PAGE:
34. Incorporation Procedures
    must file in a state, domestic corporation in that state. Pcik a state with the least restrictive laws, Delaware. The primary document to begin the corporation is the articles of incorporation. The articles include basic information about hte corporation and its authority. The persons who sign the articles are called incorporators. The corporate name, nature and purpose, duration, capital structure, internal organization and registered office and agent are included in the articles. Incorporators must sign the articles, be listed by name an address, number can be 3 or even 1. The articles are then sent to the appropriate state offical along with a filing fee. The certificate of incorporation or corporate charter is then issued by the state. The incorporators then hold the initial organizational meeting.
  35. Piercing the Corporate Veil
    • At times, owners or officers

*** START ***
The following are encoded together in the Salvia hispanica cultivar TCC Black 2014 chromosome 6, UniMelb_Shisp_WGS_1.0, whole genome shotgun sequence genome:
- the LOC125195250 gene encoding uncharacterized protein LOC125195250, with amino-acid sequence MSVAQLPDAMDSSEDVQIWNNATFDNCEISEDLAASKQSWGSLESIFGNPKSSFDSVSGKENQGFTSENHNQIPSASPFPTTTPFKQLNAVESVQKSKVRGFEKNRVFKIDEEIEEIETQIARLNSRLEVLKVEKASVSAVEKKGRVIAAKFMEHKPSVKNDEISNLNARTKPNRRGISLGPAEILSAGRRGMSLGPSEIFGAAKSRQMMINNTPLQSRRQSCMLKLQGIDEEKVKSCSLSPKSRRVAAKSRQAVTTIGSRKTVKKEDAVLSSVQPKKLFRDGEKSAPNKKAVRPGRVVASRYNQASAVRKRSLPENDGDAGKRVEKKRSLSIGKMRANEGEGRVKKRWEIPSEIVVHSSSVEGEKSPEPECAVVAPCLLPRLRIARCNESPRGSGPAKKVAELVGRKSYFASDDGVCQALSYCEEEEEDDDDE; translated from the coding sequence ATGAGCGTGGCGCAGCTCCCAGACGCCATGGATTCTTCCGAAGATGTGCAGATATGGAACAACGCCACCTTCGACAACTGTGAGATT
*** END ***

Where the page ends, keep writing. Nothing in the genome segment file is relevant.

• or directors of a corporation will use a corporate entity to commit fraud or
    • other illegality. In such a case, a plaintiff may be able to “pierce the
    • corporate veil” –i.e., disregard the
    • corporate entity and its attendant limitations on personal liability – and
    • sue the wrongdoers individually for
    • actions they took as owners,
    • officers, or directors of the corporation.

    • The following factors may
    • persuade a court to pierce the corporate veil:

    • (1) the plaintiff was tricked or misled into
    • dealing with the corporation rather than the individual;

    • (2) the corporation was created never to make a
    • profit or had insufficient capital at the time of its formation to meet its
    • prospective debts or potential liabilities;

    • (3) the corporation was formed to evade an
    • existing legal obligation;

    • (4) the corporation does not observe
    • statutorily-required corporate formalities; and

    • (5) personal and corporate interests are
    • commingled to the extent that the corporation ceases to have a separate
    • identity from its owners.